16. DudeNY12

    DudeNY12 Well-Known Member

    I totally get where you're coming from. I grew up in the Bronx, NY. I like that I was a city kid, but to me that lifestyle of many around me wasn't the way to go. By the time I was a teenager, I was very much of the opinion that I'd thrive in diverse surroundings, and I had friends from many different backgrounds, especially when I got to college. In the high school days the hoodlums in school and even on the block often had something negative to say abut those of us who took school seriously and/or stayed on the right side of the law. So, I wasn't part of the "down" crowd because I didn't cut classes, smoke pot etc. Then I was "college boy" when that time came.

    As a young adult after college I really started branching out, but I still lived in the hood as I had an entry level job. Even when I bought my first car... Apparently, it wasn't cool enough. I bought a used Chevy Cavalier because it was pretty much what I could afford. So, I hear crap about how I should've bough a Maxima (and such) and hooked it up and so on.

    Once I moved up to a professional level job then I really became a "sell-out" and I'd hear it sometimes when I'd visit my Mom (same old neightborhood).

    Once I moved to the Wash DC area... I was all about living in a vibrant, diverse area that's not the hood.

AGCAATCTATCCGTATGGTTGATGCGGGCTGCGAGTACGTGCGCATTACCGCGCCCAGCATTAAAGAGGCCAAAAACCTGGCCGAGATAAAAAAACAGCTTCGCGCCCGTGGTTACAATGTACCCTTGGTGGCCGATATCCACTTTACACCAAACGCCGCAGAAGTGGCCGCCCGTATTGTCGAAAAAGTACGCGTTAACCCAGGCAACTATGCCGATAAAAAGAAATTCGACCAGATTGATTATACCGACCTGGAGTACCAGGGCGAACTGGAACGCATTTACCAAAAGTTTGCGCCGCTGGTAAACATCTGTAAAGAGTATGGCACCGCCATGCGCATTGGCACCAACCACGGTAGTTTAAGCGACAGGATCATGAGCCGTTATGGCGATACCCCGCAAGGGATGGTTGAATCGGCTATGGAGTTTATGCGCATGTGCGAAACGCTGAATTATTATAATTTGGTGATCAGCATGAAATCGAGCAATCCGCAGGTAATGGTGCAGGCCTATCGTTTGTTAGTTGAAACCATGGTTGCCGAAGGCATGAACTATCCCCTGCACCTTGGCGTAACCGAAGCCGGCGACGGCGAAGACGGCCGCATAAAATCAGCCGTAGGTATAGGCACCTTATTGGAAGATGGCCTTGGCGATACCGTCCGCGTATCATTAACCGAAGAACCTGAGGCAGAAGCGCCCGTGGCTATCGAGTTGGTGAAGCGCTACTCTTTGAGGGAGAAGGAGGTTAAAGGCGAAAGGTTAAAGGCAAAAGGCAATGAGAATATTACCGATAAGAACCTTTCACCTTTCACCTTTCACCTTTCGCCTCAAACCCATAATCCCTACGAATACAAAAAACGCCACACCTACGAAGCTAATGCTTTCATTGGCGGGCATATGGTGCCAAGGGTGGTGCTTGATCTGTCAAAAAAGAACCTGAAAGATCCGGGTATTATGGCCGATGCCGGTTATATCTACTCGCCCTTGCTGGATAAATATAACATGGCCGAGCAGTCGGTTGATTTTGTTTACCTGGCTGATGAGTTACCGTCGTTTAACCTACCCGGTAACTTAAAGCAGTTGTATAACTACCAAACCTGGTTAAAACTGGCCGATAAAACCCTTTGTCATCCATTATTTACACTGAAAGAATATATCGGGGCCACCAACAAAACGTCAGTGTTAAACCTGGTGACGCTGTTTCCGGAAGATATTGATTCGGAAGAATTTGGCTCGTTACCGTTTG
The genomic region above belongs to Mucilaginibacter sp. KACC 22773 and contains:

To me it's a very sad thing that so many of us are of the mindset a black person who looks to move ahead gets their "blackness" quesitoned.
  17. hellified

    hellified Active Member

    one question...define or explain blackness...

    i'll wait..
  18. RicardoCooper

    RicardoCooper Well-Known Member

    Every year, you hear about some black kid who got out and went away to college. Comes back for the holidays and tries to hang out with his old homeboys from the block. Yada yada yada, drama ensues, good kid ends up dead or paralyzed. News makes a point to say good kid had no record, no gang activity, clean cut. One kid's dad was even an ex-cop. Watch the news where you live this coming Thanksgiving, Xmas season.

    I think the "homeboys" be setting up these college kids
  19. Mrmike757

    Mrmike757 Active Member

    That's not a question.
  20. bodhesatva

    bodhesatva Well-Known Member

    I have a few thoughts on "cultural appropriation."

    There's one situation where I definitely agree that it's bad: black guy does new thing X. Popular culture acts like it's bad or tacky. White guy copies X, then suddenly X is cool and amazing. A real world instance is how large butts on women were long viewed as "ghetto" or gross when it was only desirable on black women, but as soon as it was desirable on white women, too, it became a lot more acceptable.

    That's definitely bad. But *in general* I don't really think cultural appropriation is bad. If Asian people listen to rap or rock music that Black people created, Black people eat McDonalds or Subway that White people created, or White people watch Kung Fu movies that Asian people created, I think that's great. I think sometimes people complain about cultural appropriation when it's just melting pot in action.